2 Tblsp. Yellow mustard

1 fresh habanero pepper -(optional)

With kitchen shears, cut the back of the shrimp shell and de-vein the shrimp, leaving the shell on. In a bowl, mix the garlic, key lime juice, chopped mango, mustard, coconut milk and habanero. Place the shrimp in this mixture for 1 hour. Place the butter in a large skillet and place on stove at medium-high heat. When the butter starts to brown, drop the shrimp in one at a time until all are used. Turn them once after about 30 seconds. Cook for another 30 seconds on the other side, pour in the remaining sauce from the bowl, and bring to a quick simmer. Pour out of the pan on to a platter of cooked rice. Sprinkle with the chopped cilantro. Serve immediately.

Note: The  shrimp must be peeled while eating, but the flavor and sweet juiciness of the shrimp are worth the extra effort! 


Icelandic Cod with tomato, olives and caper:


This is a quick and easy sauce that can dress just about any protein but works very well with fish and especially well with richer winter fish.  The salty briney characteristics of the olives and capers play against those complimenting flavors in the fish and the acidity of the tomato cuts the Cod’s richness.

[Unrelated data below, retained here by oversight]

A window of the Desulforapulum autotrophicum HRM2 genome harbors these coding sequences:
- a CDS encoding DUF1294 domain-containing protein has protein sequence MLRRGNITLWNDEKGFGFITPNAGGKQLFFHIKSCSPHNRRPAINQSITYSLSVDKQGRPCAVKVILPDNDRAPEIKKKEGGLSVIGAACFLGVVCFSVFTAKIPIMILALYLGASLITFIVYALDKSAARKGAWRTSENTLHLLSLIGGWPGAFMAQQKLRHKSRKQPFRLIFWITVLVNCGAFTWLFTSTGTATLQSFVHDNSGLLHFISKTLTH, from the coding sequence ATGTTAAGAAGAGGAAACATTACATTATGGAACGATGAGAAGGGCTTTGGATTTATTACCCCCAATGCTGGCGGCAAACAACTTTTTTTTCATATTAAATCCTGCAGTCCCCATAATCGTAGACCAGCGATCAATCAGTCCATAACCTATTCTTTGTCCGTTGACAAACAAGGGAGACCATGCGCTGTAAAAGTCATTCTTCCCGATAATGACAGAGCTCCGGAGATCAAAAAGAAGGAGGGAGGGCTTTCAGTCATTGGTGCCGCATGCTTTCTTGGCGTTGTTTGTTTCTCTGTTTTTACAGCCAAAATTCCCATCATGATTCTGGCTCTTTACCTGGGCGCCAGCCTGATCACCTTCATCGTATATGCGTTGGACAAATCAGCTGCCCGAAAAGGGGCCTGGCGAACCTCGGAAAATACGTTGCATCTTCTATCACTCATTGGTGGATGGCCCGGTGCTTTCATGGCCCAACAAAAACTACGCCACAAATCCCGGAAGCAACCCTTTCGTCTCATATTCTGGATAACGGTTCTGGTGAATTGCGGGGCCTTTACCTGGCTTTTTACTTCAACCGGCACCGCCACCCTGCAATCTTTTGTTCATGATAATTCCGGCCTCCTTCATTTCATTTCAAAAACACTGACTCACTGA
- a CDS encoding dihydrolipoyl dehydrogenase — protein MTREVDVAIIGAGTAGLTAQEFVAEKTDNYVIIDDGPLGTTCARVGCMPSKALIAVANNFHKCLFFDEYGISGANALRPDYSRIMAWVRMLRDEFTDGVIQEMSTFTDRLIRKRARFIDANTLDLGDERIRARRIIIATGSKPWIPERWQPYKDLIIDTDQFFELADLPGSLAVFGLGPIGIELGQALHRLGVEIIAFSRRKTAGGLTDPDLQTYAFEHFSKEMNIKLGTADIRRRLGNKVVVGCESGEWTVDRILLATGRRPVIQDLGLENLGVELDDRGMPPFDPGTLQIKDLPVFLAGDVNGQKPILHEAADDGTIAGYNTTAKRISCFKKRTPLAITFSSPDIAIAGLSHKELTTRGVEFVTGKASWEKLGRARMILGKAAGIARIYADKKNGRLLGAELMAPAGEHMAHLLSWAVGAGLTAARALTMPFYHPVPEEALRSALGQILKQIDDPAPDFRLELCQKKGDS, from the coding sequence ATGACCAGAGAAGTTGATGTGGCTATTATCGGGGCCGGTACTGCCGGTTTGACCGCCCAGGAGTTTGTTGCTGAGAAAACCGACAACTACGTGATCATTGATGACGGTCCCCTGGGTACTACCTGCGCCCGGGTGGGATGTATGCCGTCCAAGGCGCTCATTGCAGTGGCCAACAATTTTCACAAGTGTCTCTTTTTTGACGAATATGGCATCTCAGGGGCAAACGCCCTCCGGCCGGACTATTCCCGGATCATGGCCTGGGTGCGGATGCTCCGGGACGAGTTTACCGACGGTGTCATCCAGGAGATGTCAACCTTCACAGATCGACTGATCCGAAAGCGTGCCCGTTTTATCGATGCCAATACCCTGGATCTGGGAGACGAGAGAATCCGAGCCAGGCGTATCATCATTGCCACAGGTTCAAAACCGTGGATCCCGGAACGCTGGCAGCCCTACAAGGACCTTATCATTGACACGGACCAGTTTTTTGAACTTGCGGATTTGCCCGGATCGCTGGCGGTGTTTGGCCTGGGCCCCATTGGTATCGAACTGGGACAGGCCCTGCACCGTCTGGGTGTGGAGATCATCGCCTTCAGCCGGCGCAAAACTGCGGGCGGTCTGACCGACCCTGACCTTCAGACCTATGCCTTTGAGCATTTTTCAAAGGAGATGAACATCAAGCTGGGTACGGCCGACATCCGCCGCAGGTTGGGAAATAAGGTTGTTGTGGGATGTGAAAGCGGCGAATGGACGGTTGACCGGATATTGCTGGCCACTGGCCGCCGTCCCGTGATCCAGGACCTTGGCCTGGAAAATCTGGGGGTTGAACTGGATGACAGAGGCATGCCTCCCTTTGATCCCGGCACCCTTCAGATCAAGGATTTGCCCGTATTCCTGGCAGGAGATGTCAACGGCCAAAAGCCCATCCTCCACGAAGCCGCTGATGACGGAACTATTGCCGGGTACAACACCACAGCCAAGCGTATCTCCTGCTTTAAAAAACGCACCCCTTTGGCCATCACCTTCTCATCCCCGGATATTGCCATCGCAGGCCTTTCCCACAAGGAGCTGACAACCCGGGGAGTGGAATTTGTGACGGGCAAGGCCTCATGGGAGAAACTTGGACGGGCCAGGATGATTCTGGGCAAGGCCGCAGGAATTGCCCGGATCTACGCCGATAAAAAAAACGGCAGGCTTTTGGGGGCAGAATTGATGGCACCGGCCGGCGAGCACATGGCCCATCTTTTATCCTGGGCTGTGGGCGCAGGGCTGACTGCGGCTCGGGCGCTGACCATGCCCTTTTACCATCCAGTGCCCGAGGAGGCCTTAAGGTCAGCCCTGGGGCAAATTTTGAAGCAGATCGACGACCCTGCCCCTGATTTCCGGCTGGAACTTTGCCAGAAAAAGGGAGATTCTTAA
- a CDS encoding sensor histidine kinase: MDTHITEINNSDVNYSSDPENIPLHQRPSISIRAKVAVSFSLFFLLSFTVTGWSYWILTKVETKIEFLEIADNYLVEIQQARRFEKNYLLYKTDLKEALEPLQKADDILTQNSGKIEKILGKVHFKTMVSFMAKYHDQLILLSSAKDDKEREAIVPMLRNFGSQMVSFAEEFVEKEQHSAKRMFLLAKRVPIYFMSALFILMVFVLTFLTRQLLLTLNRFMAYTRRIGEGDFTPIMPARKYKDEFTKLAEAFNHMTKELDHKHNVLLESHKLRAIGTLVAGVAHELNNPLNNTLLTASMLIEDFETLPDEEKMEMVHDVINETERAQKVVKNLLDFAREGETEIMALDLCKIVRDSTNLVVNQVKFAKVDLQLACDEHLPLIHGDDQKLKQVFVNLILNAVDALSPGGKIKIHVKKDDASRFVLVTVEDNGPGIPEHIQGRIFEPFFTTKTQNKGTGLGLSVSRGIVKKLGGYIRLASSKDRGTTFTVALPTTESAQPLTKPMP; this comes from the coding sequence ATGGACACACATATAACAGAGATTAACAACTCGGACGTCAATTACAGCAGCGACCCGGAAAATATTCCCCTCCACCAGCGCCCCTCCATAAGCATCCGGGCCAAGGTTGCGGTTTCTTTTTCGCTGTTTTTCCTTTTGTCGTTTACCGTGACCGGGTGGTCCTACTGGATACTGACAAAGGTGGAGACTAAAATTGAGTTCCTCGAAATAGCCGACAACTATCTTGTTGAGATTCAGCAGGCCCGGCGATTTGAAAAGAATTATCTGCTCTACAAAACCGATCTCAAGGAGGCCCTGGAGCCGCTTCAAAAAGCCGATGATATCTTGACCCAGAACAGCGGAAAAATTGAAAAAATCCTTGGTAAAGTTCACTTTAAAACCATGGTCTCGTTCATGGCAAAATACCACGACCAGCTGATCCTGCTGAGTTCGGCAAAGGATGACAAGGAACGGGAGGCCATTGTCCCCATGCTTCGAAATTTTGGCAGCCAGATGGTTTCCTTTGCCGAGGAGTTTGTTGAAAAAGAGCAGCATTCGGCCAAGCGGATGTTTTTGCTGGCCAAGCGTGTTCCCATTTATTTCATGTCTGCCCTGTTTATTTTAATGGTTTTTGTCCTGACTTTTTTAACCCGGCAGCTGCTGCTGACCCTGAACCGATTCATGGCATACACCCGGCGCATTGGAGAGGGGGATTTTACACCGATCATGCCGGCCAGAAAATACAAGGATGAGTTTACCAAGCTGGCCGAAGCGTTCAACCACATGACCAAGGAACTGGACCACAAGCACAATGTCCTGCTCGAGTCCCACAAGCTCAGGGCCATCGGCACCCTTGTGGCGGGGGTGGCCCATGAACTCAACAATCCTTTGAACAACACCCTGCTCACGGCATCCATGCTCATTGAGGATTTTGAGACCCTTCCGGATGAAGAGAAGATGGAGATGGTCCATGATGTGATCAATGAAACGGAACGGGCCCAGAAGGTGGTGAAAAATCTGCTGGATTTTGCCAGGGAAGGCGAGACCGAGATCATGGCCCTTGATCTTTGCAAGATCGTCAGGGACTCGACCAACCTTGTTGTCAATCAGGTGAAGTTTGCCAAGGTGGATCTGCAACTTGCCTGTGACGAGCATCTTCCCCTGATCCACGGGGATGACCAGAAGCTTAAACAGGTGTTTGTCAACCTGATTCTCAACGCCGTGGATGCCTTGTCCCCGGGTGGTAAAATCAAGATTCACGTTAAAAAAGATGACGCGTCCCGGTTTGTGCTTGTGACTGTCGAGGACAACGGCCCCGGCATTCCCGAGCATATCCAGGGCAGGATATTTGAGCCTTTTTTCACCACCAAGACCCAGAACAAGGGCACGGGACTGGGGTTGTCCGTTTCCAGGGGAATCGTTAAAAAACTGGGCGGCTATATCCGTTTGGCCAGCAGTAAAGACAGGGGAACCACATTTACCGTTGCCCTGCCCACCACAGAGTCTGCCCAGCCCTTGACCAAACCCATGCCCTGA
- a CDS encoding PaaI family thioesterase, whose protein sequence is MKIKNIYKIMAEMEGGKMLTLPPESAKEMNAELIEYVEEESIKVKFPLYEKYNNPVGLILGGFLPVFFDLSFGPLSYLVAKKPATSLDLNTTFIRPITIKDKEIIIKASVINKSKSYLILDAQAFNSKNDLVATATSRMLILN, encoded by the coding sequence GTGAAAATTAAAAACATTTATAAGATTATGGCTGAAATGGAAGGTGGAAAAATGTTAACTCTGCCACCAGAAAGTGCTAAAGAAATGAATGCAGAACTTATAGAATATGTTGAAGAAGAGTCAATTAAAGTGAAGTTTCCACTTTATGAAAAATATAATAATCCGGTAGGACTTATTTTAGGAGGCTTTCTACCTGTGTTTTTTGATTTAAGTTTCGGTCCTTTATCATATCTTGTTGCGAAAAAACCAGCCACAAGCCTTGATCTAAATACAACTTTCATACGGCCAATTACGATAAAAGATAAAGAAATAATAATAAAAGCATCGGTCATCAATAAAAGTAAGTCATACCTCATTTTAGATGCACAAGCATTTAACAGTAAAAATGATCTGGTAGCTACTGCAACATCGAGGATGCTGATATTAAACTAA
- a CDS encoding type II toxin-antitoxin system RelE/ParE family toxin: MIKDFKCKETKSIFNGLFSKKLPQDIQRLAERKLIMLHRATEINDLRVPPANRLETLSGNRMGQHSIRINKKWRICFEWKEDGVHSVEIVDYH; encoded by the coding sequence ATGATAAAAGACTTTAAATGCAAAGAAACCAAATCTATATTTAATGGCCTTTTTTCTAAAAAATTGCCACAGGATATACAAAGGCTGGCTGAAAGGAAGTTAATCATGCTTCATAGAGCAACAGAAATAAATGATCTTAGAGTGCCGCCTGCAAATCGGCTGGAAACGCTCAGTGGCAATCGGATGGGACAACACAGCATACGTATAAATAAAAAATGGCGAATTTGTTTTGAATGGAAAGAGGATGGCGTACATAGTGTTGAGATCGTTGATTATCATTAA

4 pieces of cod 4-6 oz each seasoned with salt and pepper

2 cups crushed tomato

2 cloves minced garlic

¼ cup pitted olives

¼ cup drained capers

1 small sprig rosemary

3 sprigs thyme

4 tablespoons olive oil


panko bread crumbs

fresh parsley




Since fresh tomatoes are now out of season your best option is to buy a can of quality whole peeled tomatoes and crush what you need by hand.  This is a rustic dish so things don’t need to be perfectly uniform.



Preheat oven to 450 degrees.  Place 2 tablespoons of olive oil in a baking dish and arrange filets so that they are not touching each other.  If you would like to add some panko to the top of the fish for texture go ahead.  Bake until cooked through.  Approx 10-12 minutes


Place two tablespoons of olive oil in a saute pan and add garlic.  When it becomes aromatic add tomatoes, rosemary, and thyme and cook until liquid has begun to reduce.  


Add capers and olives and continue to cook until sauce has become combined.  If it has become too thick add small amounts of warm water until desired consistency is reached.  Discard rosemary and thyme sprigs and season with salt and pepper.